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Assuming the Position: Stetson Bennett leads QB unit loaded with talent but light on experience

NCAA Football: SEC Media Days Dale Zanine-USA TODAY Sports

Georgia’s kicking off fall practice today, and just like the Bulldogs we’re gearing up for the season here at Dawg Sports. That starts with this first installment of our Assuming the Position series, in which we provide a detailed break down of every position group on the defending national champions’ roster. We start out with the most important position on the field, the quarterbacks.

It’s been quite a few months to be Stetson Bennett. He secured the starting quarterback spot at the school he grew up rooting for. He then took that school to its first national championship in four decades. Then he took a pull from a very expensive bottle of whiskey and made the tour of morning television talk shows. I can’t personally verify this, but I have to wonder if he’s had to pay for anything pricier than a pack of Juicy Fruit in Athens since mid-January. He’s experienced success, fame, and even outright adoration.

And continued disrespect. Stetson Bennett led his team to a decisive national title victory while throwing for 2862 yards and completing 64.5% of his passes. He was 4th in the nation in passer efficiency, ahead of the Heisman Trophy winner. He overcame a fluky fumble to lead a come-from-behind victory in the national title game, outdueling that same Heisman winning QB. He is the unquestioned starter on a team loaded with pass catching talent.

He’s a year older, a year wiser, and yet once again was absent from the All-SEC teams released by league media. Athlon Sports didn’t even place him among the top four quarterbacks in the conference. And over the summer former SEC quarterbacks Tim Tebow and Jordan Rogers both took to the SEC Network to rank the league’s signal callers and each failed to include Bennett in even their top five.

It’s ridiculous. It’s scandalous. It’s borderline slanderous.

And I love it.

Because if we’ve learned nothing else about Stetson Bennett, IV over the past two years it is that he’s motivated by disrespect. And if there was one thing that worried me about the Mailman coming into this season it was the tiny, nagging fear that he might have not only “made it”, but realized he made it.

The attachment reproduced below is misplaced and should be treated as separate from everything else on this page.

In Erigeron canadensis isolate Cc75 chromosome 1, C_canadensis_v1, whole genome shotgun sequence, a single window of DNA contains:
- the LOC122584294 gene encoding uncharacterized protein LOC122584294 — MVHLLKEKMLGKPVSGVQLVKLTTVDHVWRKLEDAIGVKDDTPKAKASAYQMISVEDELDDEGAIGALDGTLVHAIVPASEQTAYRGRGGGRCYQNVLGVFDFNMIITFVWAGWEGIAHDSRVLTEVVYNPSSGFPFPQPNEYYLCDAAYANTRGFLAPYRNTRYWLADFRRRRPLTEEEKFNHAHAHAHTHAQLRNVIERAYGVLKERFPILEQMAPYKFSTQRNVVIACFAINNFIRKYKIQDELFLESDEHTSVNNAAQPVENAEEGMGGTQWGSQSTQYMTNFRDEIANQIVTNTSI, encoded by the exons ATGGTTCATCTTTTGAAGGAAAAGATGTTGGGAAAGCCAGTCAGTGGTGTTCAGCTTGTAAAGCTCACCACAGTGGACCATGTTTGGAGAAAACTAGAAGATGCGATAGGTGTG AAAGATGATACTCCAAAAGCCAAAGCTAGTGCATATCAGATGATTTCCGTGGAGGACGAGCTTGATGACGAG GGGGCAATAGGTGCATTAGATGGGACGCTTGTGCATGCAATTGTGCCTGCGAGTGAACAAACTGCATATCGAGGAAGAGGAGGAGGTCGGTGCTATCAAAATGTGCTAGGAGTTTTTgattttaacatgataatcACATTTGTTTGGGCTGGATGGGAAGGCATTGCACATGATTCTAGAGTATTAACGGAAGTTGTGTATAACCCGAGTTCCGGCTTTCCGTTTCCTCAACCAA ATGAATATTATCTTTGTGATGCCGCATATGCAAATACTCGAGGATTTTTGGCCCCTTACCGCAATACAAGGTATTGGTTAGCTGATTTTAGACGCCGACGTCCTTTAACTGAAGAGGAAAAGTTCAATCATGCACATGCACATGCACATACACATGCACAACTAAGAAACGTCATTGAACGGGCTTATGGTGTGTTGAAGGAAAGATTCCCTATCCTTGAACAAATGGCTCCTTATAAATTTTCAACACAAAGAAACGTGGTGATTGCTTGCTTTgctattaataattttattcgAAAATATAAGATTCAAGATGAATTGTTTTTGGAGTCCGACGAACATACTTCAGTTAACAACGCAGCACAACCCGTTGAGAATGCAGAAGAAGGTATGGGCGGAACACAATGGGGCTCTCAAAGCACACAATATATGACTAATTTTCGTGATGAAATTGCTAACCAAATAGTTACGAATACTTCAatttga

Actually, there were two things that worried me about the Prince of Pierce. The other, the one that still nags me a bit, is that the deficiencies cited by his detractors are real, albeit less decisive than many of them seem to believe. At this stage of his development Stetson Bennett is t going to get any taller. His arm isn’t going to get a great deal stronger. His mechanics can only be fooled around with so much. Stetson Bennett does indeed have a physical ceiling and real physical limitations.

Those limitations were the reason that, as recently as the 11:35 mark of the fourth quarter, as Christian Harris sacked Bennett and Brian Branch recovered to set up a go ahead Alabama touchdown, Georgia fans were asking themselves whether Bennett really was up to the task. They’re the reason JT Daniels was the starter against Clemson to begin the season.

The question for Bulldog fans as we head into 2022 is what incremental improvement can be squeezed from Stetson Bennett, a quarterback who is as he was made by the Almighty: a short, slippery SOB with both a live arm and a big chip on his shoulder and a prodigious dip in his lip. That’s our quarterback.

The way Bennett plays his best football however, running and escaping, slashing downfield means that we can’t limit our analysis of the position to his prospects. The University of Georgia hasn’t ended the season with the same starter under center that it began with since 2019, for a variety of reasons. If Bennett is no longer able to fulfill his duties, there’s a solid array of talent behind him. Not experience, per se. But talent.

Carson Beck returns for his third season in Athens. The 6’4 Jacksonville native had a solid spring and really shone on G Day. He knows the offense, has a solid arm, and fits the mold of a ball distributor that we’re more familiar with in the Todd Monken offense. But Beck only saw action in mop up duty in 2021 (10/23 passing, 2 TD, 2 INT), with his only sustained action against UAB and Charleston Southern. Beck hasn’t taken a snap in Athens when it really matters, and remains a bit of an enigma as a result.

In fact one of the more interesting behind the scenes position battles on the roster this fall may be whether Beck can hold off talented redshirt freshman Brock Vandagriff for the backup spot. Vandagriff is undeniably talented, with a rocket arm, solid build, and now a year of experience in the system. The player who’s kneeling out games late in 2022 may be the player with the inside track to replace Bennett full time in 2023, irrespective of any mayhem that may befall him in 2022.

Also in the discussion is true freshman Gunner Stockton. The former Rabun County standout finished his high school career as the Peach State’s most decorated prep passer. In some ways, his game embodies the best of what Bennett, Beck, and Vandagriff bring to the table.

I don’t expect to see Stockton jump to the #2 spot in 2022. But if he does, I think he stands as the prohibitive favorite for next season.

In short, the roster dictates a year of Stetson Bennett flinging the ball around to a cadre of talented targets for a full season. Recent history suggests that may not be what we actually get. Until later…

Go ‘Dawgs!!!